Read John 20:19-30
Much attention is given to the belief/unbelief of Thomas in this passage (and it should be given attention). But today I want to focus on what is sometimes called the 'Pentecost of John' - the moment Jesus "breathes" the Holy Spirit onto the disciples (“receive the Holy Spirit”).
When John uses the word "breathe," he's calling us back to our beginnings. In Genesis, humans are forms, but they are lifeless until "God breathed into his nostrils the breath of life" (Genesis 2:7). Our ability to breathe is linked very strongly with what we know as our uniquely conscious life. Today, we get a sense of this important aspect of life when a child is born. When both of my children were born, I remember the sensation of not breathing while I waited for my kids to take that first breath. All of us seemed to inhale and exhale in sync as life filled the room and we became aware of it.
For millennia, breathing and prayer have been partners. The ‘breath prayer’ was developed and practiced early in Christianity. It’s any simple, short phrase that you can pray within the span of one breath. As you repeat the phrase over and over again while paying attention to slowing your breath, both your spirit and body pray and become more aware of the presence of God.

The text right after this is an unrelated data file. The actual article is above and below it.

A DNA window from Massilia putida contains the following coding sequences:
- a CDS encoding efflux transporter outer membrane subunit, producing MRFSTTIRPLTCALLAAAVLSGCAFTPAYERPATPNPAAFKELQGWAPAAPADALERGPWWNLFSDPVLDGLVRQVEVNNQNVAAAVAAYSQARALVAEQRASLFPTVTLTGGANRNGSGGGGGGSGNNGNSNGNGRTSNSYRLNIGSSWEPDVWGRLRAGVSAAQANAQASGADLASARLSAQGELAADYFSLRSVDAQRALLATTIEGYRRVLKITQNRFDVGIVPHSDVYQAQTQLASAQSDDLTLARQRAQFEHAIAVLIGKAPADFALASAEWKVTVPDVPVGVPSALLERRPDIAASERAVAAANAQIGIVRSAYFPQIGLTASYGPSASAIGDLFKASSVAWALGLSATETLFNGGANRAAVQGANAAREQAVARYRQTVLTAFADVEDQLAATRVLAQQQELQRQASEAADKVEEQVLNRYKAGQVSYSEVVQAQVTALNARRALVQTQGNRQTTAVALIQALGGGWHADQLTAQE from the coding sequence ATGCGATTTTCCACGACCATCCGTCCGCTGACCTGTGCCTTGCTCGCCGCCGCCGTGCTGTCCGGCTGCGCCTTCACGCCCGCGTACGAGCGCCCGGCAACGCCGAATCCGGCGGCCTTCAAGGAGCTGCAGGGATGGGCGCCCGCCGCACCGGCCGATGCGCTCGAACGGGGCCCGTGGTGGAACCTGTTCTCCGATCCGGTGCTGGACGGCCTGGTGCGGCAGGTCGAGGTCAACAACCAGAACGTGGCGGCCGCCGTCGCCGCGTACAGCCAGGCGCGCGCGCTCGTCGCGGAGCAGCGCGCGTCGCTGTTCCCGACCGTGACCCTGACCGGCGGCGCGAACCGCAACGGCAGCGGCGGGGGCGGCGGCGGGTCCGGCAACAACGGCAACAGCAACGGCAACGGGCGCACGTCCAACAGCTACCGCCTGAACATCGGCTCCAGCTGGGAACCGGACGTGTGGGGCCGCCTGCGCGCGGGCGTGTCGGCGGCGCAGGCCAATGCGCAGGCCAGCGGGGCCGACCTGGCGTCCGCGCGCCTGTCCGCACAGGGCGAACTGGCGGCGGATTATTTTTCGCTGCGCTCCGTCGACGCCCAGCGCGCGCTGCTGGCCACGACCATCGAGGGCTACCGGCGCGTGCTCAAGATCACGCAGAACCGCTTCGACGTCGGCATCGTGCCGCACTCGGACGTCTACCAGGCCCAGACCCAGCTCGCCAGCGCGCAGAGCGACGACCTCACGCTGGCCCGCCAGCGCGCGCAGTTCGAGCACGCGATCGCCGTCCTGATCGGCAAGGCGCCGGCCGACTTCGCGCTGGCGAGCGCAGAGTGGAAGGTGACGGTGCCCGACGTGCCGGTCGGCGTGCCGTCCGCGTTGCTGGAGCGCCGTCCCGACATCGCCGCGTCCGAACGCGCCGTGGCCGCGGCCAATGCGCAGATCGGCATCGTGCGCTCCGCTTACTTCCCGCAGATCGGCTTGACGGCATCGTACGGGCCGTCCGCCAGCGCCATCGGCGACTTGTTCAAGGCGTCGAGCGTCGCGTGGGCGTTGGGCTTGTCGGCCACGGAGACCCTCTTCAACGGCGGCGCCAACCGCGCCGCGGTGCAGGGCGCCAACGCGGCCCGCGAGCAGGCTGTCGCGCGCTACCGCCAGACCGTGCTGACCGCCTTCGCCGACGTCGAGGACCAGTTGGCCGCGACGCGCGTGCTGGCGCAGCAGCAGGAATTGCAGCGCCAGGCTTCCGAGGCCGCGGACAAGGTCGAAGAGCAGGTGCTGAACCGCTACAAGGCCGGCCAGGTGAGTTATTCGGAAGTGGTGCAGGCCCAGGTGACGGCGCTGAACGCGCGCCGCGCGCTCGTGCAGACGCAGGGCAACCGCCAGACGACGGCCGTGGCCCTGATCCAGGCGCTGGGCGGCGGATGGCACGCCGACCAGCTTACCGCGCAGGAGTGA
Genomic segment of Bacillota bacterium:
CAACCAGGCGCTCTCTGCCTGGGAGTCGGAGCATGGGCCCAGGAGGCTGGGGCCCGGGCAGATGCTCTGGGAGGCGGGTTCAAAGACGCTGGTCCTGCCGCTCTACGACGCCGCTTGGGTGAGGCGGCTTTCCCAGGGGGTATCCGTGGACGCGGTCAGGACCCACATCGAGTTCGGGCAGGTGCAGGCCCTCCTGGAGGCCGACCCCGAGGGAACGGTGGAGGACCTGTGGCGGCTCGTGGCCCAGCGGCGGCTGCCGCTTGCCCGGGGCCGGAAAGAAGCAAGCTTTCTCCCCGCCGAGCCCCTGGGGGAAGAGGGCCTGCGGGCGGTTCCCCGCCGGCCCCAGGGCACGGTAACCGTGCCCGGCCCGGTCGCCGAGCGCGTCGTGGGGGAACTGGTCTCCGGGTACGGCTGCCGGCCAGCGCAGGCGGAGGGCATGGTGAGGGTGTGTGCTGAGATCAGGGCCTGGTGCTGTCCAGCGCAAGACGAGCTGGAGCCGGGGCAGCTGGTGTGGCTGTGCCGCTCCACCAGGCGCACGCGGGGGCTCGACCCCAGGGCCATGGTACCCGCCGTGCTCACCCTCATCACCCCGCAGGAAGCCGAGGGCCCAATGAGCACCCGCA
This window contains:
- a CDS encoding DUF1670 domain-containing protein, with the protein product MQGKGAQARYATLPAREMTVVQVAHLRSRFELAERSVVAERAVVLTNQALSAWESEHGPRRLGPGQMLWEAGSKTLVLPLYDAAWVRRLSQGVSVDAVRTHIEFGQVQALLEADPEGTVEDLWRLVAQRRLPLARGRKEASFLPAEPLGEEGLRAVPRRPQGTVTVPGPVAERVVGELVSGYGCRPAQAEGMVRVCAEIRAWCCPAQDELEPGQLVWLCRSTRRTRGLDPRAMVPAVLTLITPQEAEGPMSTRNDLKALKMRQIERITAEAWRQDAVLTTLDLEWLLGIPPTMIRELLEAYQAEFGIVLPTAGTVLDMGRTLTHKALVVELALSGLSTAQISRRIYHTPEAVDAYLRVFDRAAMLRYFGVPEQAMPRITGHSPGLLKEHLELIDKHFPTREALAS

If you haven’t tried this practice before, the phrases below are a great place to start. If you haven’t prayed this way in a while, give the phrases below a try. Take several minutes to try this unique and beautiful form of prayer throughout the coming week.
Breath Prayer Phrases (choose one and repeat):
- Come, Holy Spirit.
- Jesus Christ, have mercy on me.
- Your love reaches to the heavens.
- Be still and know that I am God.
- You are the Beginning and the End. (or You are the Alpha and Omega)
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Tomorrow on the Daily Connection: Deeper Dive Podcast
About the Author
Isaac Gaff is the Managing Director of Worship and Creative Arts at Calvary UMC